I had the pleasure last month of spending two days with Nic Rixon running an internal Shirlaws Sales Conference. I’ve also just delivered two full days, one in Melbourne and one in Sydney, working the KPI alumni group on this topic as well. Needless to say, there have been loads of great frameworks, tips, and scripting points raised by the presenters and participants in those events: here are 3 I found particularly valuable.
1. Close in the first sentence
It is possible to close a sale in the very first sentence. The key is combining process and benefit, and having a strong referral who has both positioned you and also shared with you the larger outcomes the potential client is searching for. When these align, try opening your sales meeting like this:
“So my understanding is that we are here today to discuss how X will help you Y. Is that correct?”
(Where X is your product or business, and Y is the outcomes the client is seeking – I might say, “So my understanding is that we are here today to discuss how Shirlaws coaching will help grow your revenue by 30% while giving you back your weekends. Is that correct?”)
When your potential client agrees with that agenda … they have just agreed that this meeting is now about HOW you will help, not WHETHER you will help. Spend the rest of the meeting creating the relationship, confirming the process, and not talking yourself out of the sale.
2. “I’m looking at other options”
Ever have this – a potential client that makes it clear they are shopping around? I don’t mind this myself – often the client is being open and polite with you, which is nice. (Of course, if they’re saying this to be a passive-aggressive jerk who screws you on price, you’ll be able to pick up that energy and walk away if need be.)
“Great. Are you clear about the criteria you are using to make your decision,
or can I help you with that as well?”
This has the effect of immediately disarming any confrontation – you’re looking to help! If they do have clear decision-making criteria (price, process, whether they like you) then this is the chance to find out what they are – how much easier is your sales meeting now?
And if they don’t have clear criteria, why you can certainly help them with that. After all, who knows more about what separates the good and bad players in your industry than you? And I’d be surprised if you don’t firmly meet all of the criteria you come up with!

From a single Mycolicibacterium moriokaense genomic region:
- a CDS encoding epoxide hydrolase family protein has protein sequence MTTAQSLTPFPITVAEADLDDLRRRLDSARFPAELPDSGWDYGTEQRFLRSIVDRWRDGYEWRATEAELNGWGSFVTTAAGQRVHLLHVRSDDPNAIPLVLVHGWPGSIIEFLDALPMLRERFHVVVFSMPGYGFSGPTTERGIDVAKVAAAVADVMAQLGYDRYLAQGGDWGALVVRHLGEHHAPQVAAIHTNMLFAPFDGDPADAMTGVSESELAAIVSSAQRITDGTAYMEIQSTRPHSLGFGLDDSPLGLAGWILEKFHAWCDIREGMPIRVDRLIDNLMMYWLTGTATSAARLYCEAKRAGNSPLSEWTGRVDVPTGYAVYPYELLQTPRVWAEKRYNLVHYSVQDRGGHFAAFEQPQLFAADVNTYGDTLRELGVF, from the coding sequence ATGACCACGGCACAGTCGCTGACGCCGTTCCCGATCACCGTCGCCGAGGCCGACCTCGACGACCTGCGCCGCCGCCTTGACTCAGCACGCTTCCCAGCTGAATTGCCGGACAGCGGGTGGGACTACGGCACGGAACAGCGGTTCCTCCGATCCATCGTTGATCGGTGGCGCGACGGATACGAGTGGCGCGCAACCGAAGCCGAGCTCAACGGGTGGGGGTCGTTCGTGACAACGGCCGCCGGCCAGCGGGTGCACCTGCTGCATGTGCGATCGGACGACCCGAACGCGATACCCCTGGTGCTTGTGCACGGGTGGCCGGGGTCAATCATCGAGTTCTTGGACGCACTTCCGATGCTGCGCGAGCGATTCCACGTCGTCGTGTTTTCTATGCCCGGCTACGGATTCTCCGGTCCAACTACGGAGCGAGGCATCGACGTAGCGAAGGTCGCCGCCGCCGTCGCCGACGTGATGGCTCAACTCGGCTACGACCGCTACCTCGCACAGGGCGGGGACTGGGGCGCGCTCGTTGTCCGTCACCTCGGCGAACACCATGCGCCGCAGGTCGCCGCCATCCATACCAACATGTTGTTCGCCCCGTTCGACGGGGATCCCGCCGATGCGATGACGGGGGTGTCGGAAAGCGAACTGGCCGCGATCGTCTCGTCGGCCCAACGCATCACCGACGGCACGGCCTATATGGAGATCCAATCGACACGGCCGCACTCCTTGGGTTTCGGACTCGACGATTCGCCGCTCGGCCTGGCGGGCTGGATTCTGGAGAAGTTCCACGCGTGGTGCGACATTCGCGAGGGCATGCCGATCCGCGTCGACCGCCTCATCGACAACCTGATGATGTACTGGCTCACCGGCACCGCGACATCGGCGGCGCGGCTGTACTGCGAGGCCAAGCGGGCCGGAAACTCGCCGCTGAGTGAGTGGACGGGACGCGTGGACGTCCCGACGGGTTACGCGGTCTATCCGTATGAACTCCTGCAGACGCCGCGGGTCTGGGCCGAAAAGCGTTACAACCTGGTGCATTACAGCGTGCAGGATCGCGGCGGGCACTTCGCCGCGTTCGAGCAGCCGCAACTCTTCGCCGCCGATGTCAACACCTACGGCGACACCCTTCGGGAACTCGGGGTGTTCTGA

On a related note, are you clear about the 4 Characteristics of a Great Business Coach?
3. “Let me think about it”
Ignoring my temptation to reply “No you don’t” (though that may be valid in some situations).
“Fantastic. And what would you like to do then?”
This simple question, often toward the end of your sales meeting, has the desired benefit of acknowledging the client’s need (to think about it) while simultaneously moving the conversation past that process. If you have successfully connected with the client’s ‘Knowing’ space during the sales meeting, they may have already made a decision – this question moves you straight into agreeing dates and signing paperwork.
Alternatively, it will reveal whether they really are considering it. (“Then we will meet again.” “Great, let’s put that next meeting into our diaries.” “Great, I can do Thursday.”) Or whether they are just not that into you. (“Then we will meet again.” “Great, let’s put that next meeting into our diaries.” “Actually, let me get back to you.”) Like Miranda in Sex and the City, I find it liberating to know as soon as possible if he’s just not that into me – it saves me a lot of follow-up time and energy.
Now as the heading suggests, these are 3 simple tips. I ran an entire day, and could easily (as Nic did) run two days of sales training! I hope these help – but be aware that the key to great sales is not great tips and scripts. It’s about creating relationships, following a process in a thinking, feeling, and intuitive space, and understanding or uncovering the clients need so you can deliver a solution that truly helps.
Practice makes perfect
I have to confess – I don’t practice my sales skills much, and the key to being great at sales is maintaining momentum. In my case, I won’t be accepting any more clients until at least July (let me know if you would like to be considered), which is why sales is not a priority in my calendar.
What I am looking for, however, is new coaches to join my team. Ever wanted to apply your business expertise, combined with what I credit as the world’s best business IP? Let me know – and who knows, maybe you’ll be joining me at Nic’s next conference in July?
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